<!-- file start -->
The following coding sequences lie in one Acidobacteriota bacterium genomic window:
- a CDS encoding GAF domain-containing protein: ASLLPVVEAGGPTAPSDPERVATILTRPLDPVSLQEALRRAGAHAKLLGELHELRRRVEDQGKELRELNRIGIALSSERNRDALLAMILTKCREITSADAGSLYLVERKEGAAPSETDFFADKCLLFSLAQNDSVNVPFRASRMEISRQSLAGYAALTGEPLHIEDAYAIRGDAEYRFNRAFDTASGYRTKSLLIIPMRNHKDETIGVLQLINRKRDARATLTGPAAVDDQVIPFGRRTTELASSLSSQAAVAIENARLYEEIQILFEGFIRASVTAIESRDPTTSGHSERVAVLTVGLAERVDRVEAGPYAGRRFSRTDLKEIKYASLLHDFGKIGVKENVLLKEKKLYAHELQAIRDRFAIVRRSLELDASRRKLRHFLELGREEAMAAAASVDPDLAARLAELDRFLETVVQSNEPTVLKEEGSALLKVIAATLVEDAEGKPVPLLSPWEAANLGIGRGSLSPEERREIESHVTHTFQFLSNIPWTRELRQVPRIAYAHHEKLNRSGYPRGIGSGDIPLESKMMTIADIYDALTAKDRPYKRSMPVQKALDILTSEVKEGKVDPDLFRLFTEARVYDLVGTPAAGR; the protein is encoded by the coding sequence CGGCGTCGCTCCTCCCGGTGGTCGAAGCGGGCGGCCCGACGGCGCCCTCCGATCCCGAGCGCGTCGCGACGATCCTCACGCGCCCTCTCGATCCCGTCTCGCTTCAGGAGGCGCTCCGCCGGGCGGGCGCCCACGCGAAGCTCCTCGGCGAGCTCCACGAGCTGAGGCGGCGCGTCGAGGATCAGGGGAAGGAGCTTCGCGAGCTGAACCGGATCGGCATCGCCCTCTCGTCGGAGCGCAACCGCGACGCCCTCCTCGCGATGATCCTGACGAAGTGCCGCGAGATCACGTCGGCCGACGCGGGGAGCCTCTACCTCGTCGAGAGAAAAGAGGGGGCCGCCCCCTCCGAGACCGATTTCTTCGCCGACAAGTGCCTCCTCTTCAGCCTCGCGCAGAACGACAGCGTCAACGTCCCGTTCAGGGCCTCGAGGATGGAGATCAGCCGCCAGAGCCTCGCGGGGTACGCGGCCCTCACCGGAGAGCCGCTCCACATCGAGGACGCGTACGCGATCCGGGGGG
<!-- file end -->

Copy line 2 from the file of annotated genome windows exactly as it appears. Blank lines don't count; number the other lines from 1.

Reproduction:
- a CDS encoding GAF domain-containing protein: ASLLPVVEAGGPTAPSDPERVATILTRPLDPVSLQEALRRAGAHAKLLGELHELRRRVEDQGKELRELNRIGIALSSERNRDALLAMILTKCREITSADAGSLYLVERKEGAAPSETDFFADKCLLFSLAQNDSVNVPFRASRMEISRQSLAGYAALTGEPLHIEDAYAIRGDAEYRFNRAFDTASGYRTKSLLIIPMRNHKDETIGVLQLINRKRDARATLTGPAAVDDQVIPFGRRTTELASSLSSQAAVAIENARLYEEIQILFEGFIRASVTAIESRDPTTSGHSERVAVLTVGLAERVDRVEAGPYAGRRFSRTDLKEIKYASLLHDFGKIGVKENVLLKEKKLYAHELQAIRDRFAIVRRSLELDASRRKLRHFLELGREEAMAAAASVDPDLAARLAELDRFLETVVQSNEPTVLKEEGSALLKVIAATLVEDAEGKPVPLLSPWEAANLGIGRGSLSPEERREIESHVTHTFQFLSNIPWTRELRQVPRIAYAHHEKLNRSGYPRGIGSGDIPLESKMMTIADIYDALTAKDRPYKRSMPVQKALDILTSEVKEGKVDPDLFRLFTEARVYDLVGTPAAGR; the protein is encoded by the coding sequence CGGCGTCGCTCCTCCCGGTGGTCGAAGCGGGCGGCCCGACGGCGCCCTCCGATCCCGAGCGCGTCGCGACGATCCTCACGCGCCCTCTCGATCCCGTCTCGCTTCAGGAGGCGCTCCGCCGGGCGGGCGCCCACGCGAAGCTCCTCGGCGAGCTCCACGAGCTGAGGCGGCGCGTCGAGGATCAGGGGAAGGAGCTTCGCGAGCTGAACCGGATCGGCATCGCCCTCTCGTCGGAGCGCAACCGCGACGCCCTCCTCGCGATGATCCTGACGAAGTGCCGCGAGATCACGTCGGCCGACGCGGGGAGCCTCTACCTCGTCGAGAGAAAAGAGGGGGCCGCCCCCTCCGAGACCGATTTCTTCGCCGACAAGTGCCTCCTCTTCAGCCTCGCGCAGAACGACAGCGTCAACGTCCCGTTCAGGGCCTCGAGGATGGAGATCAGCCGCCAGAGCCTCGCGGGGTACGCGGCCCTCACCGGAGAGCCGCTCCACATCGAGGACGCGTACGCGATCCGGGGGG